the intersection is Nakasu (literally 'sand bank in the middle of the Naka River'), the quarters of amusement and
nighttime entertainment where many movie theaters, amusement spots, restaurants, discos, bars, and cabarets are
located. (6 min. by subway or 15 min. by bus from Hakata Station)
- Umino-Nakamichi Marine Park: A spacious recreation area for the people of Fukuoka. Ferry boats operate from
the piers near Port Tower and in the Seaside Momochi Marine Park.
Dazaifu, with its incredible shrine, and fascinating temples, is almost close enough to be a suburb of Fukuoka. A day trip is a
good idea, and when followed by a peaceful night in the country in nearby Futsukaichi Onsen, an even wiser choice.
Transportation to Dazaifu:
A Nishitetsu line train will take you to Futsukaichi railway station from Tenjin in Fukuoka in 20 to 30 minutes. From
Futsukaichi, you'll have to change for the two-station ride to Nishitetsu-Dazaifu railway station. Alternatively, you can take a
JR train from JR Hakata station to Kokutetsu-Futsukaichi (the JR station) and then a bus to Nishitetsu-Futsukaichi.
Sightseeing in Dazaifu
- Dazaifu Tenmangu Shrine: In the Nara and Heian Eras, a branch of Kyoto's imperial court was established in
Daizaifu to conduct trade and diplomatic contacts with China and other Asian countries. The shrine, the most important
historic monument in northern Kyushu, welcomes hundreds of thousands of visitors every year. Dazaifu Temmangu
Shrine was established in 905, being dedicated to Michizane Sugawara (845-903), a great scholar in Chinese literature
who has been worshiped as a guardian god of learning. The present main shrine was built in 1590. In the precincts of
the shrine are 6,000 "ume" (apricot) trees blooming from the tail end of January to March, the Treasure House (¥300),
and the Kanko Historical Museum (¥200), where Michizane's life is illustrated by "Hakata-ningyo" dolls. (From
Nishitetsu-Fukuoka Station, take a Nishitetsu train bound for Dazaifu, 40 min., ¥360)
- Komyo-ji Temple: This small temple features the Ittekikaino-niwa Garden, a beautiful example of a Zen garden, and
refreshingly peaceful compared to the crowds visiting more popular places.
- Kaidan-in & Kanzeon-ji Temples: Now a Zen Buddhist temple the Kaidan-in dates from 761 AD and was one of
the most important monasteries in Japan. The adjacent Kanzeon-ji Temple dates from 746 AD but only the 697 AD
bell, said to be the oldest in Japan, remains from the original construction.
- Tenman-gu Treasure Hall: This treasure hall has a wonderful collection of statuary, most of it of wood, dating from
the 10th to 12th centuries and of impressive size. The style of some of the pieces is more Indian or Tibetan than
Japanese. The display is open from 9 am to 5 pin and entry is ¥400.
- Other Attractions: The Dazaifu Exhibition Hall displays finds from local archaeological excavations and is open daily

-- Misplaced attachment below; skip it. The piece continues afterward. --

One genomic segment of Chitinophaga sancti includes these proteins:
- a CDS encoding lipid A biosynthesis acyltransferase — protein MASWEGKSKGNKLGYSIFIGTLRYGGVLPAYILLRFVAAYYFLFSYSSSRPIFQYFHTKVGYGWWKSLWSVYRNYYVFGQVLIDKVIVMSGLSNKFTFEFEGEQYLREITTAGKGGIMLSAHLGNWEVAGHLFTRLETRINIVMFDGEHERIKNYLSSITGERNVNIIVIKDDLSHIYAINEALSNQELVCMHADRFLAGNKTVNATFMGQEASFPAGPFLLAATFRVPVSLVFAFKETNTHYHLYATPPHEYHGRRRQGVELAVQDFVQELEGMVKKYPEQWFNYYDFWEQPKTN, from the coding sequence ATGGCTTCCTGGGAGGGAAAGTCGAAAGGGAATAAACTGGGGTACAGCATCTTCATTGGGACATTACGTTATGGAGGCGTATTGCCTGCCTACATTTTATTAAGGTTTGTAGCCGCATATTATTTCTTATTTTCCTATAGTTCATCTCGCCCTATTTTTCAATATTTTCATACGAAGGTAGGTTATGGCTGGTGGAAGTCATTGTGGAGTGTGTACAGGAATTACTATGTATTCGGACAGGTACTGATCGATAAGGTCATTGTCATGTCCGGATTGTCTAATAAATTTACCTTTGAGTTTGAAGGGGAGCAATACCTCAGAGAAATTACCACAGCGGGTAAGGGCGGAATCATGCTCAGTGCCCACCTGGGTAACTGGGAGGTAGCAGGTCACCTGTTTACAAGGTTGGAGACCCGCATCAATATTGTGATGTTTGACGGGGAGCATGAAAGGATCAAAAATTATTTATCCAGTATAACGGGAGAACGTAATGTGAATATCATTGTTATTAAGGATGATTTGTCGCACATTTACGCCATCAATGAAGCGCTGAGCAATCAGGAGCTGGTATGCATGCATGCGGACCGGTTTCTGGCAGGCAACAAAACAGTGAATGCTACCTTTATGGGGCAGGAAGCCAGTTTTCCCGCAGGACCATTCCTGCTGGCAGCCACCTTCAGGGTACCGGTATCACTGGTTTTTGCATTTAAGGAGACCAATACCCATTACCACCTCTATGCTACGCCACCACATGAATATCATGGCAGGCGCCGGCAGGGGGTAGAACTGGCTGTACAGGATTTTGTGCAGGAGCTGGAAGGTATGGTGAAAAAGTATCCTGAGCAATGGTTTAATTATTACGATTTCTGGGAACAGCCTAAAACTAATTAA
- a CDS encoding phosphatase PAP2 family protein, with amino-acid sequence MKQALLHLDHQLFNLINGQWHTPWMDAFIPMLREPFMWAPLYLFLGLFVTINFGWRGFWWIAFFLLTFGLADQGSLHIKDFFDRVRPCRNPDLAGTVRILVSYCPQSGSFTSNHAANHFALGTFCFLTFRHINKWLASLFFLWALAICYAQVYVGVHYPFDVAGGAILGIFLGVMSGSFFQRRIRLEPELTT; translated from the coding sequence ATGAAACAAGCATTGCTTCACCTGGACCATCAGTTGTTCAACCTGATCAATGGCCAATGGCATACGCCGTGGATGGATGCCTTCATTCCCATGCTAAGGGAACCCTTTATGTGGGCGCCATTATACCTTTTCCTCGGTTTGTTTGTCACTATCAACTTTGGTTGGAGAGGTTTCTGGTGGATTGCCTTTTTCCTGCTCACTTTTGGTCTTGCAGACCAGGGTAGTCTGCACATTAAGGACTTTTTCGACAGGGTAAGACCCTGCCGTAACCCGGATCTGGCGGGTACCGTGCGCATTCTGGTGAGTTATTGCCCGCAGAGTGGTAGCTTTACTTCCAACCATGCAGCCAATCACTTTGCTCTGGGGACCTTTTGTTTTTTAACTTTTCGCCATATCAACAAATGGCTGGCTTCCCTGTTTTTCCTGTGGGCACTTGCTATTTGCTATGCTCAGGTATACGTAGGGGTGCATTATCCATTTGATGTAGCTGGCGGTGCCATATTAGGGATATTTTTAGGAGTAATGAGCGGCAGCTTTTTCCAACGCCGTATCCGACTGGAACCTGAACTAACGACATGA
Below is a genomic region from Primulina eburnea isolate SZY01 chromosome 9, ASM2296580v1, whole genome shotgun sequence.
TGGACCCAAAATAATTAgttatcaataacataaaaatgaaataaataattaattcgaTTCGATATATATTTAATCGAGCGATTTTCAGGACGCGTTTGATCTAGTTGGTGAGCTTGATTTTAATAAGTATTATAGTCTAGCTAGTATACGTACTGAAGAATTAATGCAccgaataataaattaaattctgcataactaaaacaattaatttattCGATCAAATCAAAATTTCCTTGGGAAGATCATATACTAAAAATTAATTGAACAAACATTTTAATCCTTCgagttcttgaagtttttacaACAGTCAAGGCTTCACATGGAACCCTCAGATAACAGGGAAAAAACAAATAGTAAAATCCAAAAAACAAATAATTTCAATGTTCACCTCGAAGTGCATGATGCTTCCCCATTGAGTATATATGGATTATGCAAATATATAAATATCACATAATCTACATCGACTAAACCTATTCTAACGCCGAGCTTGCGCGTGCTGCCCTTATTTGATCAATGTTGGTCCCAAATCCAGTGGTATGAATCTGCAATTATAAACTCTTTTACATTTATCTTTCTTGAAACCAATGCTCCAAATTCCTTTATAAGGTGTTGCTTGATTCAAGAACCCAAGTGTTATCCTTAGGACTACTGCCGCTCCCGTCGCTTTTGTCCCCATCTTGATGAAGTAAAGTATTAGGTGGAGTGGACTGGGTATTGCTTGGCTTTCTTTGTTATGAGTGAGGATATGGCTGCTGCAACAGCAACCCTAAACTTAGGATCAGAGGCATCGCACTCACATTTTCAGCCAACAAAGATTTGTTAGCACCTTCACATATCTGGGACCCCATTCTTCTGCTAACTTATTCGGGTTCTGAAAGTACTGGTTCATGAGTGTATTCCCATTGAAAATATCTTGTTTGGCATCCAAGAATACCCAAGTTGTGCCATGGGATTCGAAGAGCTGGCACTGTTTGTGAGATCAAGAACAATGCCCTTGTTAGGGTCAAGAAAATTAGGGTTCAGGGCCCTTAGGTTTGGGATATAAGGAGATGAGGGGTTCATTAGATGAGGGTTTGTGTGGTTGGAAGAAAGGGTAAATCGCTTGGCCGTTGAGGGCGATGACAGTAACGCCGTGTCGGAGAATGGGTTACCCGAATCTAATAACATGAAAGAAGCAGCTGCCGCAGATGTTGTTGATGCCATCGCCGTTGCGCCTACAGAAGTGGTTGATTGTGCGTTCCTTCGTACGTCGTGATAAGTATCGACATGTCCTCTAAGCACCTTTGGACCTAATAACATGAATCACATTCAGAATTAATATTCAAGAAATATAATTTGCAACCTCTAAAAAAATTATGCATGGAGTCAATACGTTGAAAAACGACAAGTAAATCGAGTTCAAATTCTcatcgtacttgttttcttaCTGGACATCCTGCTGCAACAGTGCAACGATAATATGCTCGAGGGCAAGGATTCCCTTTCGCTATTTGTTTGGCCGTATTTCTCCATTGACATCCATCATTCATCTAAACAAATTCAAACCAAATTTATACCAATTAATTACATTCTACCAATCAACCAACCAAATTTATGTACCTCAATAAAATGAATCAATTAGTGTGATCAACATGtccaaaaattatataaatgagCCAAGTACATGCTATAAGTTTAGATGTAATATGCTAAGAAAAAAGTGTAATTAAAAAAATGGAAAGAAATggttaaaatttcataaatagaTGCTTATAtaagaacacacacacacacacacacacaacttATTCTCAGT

from 9 am to 4.30 pm except Mondays. Nearby are the Tofuro Ruins, foundations of the buildings from the era when
Dazaifu governed all of Kyushu. Enoki-sha is where Sugawara Michizane died and from here his body was transported
to its burial place, now the shrine, on the ox cart which appears in so many local depictions. The Kyushu Historical
Museum near the shrine is open from 9.30 AM to 4.30 PM daily except Mondays; admission is free.
Places of Interest Around Fukuoka Prefecture
- Genkai Quasi-National Park:
The Genko fort wall at Imajuku is in the Genkai Quasi-National Park and the nearby Obaru beach offers surprisingly
good swimming although there are even better beaches further west. Keya-no-Oto (Great Cave of Keya) is at the
western end of the Itoshima Peninsula. It's a popular tourist attraction and buses run there directly from the Kotsu bus
center in Hakata, taking about 1 hours.
The town of Kurume, south of Dazaifu, is noted for its crafts including paper making, bamboo work and tie-dyed
textiles. Pottery is also produced in nearby towns. The Ishibashi Bunka Center is a Bridgestone sponsored art museum
(open from 10 am to 5 pm daily except Mondays) and the town also has the Bairin-ji Temple and the Suitengu Shrine.
It takes about half an hour to get to Kurume from Fukuoka, either on the JR line or the Nishitetsu railway line.
- Yanagawa City:
Dubbed the "Town of Canals," Yanagawa thrived as a castle town for the Yanagawa Clan during the Edo Period
(1600-1868). Those same canals, lined with willow and flowering cherry trees, still criss-cross the city and give it a
serene ambiance. To fully savor the nostalgic quality peculiar to Yanagawa, board a boat for a quiet ride along the
canals. The symbol of Yanagawa as a tourist attraction is "ohana," a residential villa created for the fourth-generation
lord of the Yanagawa Clan. (1 hr. 20 min. on JR's Kagoshima Honsen Line to Setaka Station, then 20 min. by bus)